While these grants and investments will go some way to covering the cost of new semiconductor manufacturing equipment, it will only be part of the massive price manufacturers pay.

A new challenger

This may not be the only international development affecting the price increases of semiconductor equipment. New competitors are throwing their proverbial hat in the semiconductor manufacturing ring. One of the countries that is beginning to manufacture more is India.

As the US and Europe are already heavy-hitters in the industry, India will have to make hefty investments into manufacturing. Bulk-buying machinery and technology for facilities will mean more demand, and distributors putting on a bigger price tag. Taiwanese manufacturer Foxconn announced it would be setting up a fab in the country.

Other costs

The cost of making the semiconductor manufacturing equipment also comes into play. As companies are persuaded to move west, the cost of their manufacturing will increase. Many companies based in the east have access to cheaper labour but European and US labour costs will be higher.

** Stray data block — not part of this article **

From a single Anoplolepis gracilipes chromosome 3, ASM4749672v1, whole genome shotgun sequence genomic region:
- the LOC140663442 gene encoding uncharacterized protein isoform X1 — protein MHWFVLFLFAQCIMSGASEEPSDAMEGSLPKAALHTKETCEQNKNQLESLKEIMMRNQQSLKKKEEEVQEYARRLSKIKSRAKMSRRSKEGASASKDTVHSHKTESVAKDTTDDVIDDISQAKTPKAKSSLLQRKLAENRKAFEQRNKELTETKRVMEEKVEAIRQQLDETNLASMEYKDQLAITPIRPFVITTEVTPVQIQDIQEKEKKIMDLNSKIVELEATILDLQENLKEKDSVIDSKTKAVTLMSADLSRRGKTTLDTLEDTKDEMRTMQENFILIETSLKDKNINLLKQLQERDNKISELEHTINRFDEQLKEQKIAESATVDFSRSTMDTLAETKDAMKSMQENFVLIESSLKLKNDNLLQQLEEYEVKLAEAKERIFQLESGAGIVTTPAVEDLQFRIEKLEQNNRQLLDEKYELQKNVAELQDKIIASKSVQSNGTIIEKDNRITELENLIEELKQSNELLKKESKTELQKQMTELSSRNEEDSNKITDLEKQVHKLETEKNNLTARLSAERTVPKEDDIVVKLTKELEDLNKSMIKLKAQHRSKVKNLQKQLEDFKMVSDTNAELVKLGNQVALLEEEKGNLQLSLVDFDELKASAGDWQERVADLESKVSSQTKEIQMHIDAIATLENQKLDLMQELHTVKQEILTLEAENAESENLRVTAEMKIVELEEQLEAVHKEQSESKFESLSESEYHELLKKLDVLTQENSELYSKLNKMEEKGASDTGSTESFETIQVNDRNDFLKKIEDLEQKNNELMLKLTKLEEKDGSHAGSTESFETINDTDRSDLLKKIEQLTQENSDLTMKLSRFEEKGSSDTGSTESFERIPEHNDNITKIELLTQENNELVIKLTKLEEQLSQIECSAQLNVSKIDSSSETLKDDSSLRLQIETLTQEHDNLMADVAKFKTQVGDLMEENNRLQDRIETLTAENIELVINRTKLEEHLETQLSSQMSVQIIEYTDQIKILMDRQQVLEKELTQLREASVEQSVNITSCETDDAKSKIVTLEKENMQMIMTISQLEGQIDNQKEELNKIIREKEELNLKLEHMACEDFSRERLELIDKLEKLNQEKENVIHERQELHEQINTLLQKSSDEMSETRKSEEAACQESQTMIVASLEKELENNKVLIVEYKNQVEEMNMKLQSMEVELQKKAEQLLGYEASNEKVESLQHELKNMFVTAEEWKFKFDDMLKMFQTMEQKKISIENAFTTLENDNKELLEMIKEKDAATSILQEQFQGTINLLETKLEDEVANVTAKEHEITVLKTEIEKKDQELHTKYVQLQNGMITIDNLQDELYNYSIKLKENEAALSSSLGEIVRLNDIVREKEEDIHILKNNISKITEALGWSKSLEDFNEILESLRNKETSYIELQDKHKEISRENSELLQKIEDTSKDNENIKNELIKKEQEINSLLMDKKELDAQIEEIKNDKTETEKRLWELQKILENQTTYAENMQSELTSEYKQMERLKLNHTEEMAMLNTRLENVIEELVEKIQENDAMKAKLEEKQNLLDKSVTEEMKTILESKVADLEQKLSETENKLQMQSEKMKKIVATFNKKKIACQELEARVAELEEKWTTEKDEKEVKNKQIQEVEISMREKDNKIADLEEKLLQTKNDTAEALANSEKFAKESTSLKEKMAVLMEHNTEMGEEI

Outside of Asia, in areas that are reshoring, there will also be the struggle of finding highly qualified employees. Since there was no need for skilled individuals when there were no fabs, there is a gap in the industry. It will take some time to catch up with industry standards of education.

Kit up

As the chip shortages continue, there’s no guarantee when the cost increase of semiconductor manufacturing equipment might slow down. As with all things, we’ll have to wait and see.

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Electronic Components

The Future of Bioelectronics

Bioelectronics are electronic devices that are specifically used for biological or treatment purposes. Often this circuitry is used as an alternative or to complement medical treatment.

Why are bioelectronics used?

With certain medical issues, medication may not always be the best or easiest choice. There are many pharmaceutical treatments that can have side effects, and some could be unable to use this treatment. A benefit of bioelectronics is that they can be less invasive than the chemical counterparts.

Current bioelectronics